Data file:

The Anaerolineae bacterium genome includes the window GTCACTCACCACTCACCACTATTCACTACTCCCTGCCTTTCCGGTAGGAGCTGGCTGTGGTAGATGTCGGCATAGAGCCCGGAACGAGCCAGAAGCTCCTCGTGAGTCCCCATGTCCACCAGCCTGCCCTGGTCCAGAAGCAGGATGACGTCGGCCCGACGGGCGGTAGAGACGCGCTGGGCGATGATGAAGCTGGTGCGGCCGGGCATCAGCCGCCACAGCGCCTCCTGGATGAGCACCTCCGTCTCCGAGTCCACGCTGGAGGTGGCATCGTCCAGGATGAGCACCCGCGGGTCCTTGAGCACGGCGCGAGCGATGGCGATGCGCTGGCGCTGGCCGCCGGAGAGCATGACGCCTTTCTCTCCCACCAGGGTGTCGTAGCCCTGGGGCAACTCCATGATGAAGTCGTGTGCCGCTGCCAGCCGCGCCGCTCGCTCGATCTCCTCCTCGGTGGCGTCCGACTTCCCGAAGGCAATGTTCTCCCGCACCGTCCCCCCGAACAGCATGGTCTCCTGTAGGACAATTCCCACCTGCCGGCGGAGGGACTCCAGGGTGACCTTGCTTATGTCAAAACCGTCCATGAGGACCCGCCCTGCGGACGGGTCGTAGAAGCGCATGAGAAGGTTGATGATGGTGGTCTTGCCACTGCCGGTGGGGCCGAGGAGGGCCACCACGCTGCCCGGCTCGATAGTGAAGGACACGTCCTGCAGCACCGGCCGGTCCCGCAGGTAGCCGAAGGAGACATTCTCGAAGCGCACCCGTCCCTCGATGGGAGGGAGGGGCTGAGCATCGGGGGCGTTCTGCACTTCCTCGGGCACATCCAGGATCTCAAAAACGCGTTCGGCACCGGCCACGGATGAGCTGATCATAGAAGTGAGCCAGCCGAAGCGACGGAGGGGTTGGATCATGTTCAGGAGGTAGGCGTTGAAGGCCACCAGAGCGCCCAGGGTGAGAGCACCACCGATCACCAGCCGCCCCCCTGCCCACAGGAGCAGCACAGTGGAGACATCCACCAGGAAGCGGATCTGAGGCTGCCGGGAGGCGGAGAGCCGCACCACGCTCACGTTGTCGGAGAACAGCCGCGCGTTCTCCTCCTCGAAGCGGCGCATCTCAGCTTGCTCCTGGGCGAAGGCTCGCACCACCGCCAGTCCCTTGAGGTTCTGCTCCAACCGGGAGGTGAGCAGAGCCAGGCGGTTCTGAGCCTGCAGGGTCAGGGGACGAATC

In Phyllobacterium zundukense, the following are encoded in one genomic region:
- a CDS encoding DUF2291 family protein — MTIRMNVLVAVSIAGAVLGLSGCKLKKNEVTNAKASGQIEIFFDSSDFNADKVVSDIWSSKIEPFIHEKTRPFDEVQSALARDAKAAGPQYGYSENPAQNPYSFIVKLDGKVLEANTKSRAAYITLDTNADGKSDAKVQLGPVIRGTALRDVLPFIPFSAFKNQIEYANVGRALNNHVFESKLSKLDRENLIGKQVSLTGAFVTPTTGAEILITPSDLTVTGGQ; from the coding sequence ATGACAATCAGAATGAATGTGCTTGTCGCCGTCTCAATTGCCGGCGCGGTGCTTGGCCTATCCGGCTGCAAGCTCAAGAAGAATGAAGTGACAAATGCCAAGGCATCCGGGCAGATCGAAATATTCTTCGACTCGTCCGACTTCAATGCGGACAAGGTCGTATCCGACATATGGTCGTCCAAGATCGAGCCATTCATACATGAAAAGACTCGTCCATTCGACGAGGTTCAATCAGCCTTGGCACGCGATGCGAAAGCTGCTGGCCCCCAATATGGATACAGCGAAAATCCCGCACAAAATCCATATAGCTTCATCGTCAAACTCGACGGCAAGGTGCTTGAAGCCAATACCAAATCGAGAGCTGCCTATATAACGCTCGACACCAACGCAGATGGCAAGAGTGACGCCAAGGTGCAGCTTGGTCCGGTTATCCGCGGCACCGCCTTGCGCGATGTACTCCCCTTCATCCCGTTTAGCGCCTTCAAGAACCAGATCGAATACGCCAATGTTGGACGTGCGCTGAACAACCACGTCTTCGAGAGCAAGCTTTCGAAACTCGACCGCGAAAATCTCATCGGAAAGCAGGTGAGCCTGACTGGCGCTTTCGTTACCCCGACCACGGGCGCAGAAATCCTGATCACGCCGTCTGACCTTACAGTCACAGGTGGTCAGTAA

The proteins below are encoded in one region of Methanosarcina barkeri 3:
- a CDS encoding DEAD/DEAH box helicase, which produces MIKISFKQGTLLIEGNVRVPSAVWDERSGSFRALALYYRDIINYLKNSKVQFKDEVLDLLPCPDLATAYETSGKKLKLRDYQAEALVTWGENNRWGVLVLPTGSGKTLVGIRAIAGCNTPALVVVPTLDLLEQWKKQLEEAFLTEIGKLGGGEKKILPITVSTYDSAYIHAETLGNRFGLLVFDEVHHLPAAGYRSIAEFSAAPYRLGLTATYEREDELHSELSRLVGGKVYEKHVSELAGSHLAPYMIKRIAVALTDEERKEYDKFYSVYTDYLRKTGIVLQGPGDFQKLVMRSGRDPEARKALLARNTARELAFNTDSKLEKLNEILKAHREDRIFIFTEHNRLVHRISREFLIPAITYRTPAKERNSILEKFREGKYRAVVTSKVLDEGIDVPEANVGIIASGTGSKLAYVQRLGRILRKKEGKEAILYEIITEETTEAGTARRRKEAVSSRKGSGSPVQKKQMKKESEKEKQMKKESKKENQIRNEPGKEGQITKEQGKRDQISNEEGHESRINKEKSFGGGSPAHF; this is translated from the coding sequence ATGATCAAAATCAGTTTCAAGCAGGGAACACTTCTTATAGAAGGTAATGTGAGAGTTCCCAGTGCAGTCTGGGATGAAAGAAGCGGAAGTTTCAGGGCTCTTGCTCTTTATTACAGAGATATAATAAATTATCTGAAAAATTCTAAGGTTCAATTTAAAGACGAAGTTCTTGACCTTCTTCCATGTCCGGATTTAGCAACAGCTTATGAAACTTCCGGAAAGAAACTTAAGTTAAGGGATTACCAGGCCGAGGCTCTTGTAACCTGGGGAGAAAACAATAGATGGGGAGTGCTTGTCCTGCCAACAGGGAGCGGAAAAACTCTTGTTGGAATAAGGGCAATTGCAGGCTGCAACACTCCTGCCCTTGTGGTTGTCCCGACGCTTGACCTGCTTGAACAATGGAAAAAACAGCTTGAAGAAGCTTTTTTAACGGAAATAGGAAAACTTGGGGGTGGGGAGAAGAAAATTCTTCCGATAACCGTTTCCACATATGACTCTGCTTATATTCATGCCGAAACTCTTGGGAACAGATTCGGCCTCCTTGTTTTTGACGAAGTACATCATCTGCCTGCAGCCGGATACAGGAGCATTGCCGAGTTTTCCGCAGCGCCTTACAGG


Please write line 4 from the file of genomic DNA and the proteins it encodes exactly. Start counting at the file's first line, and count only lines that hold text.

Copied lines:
The proteins below are encoded in one region of Methanosarcina barkeri 3: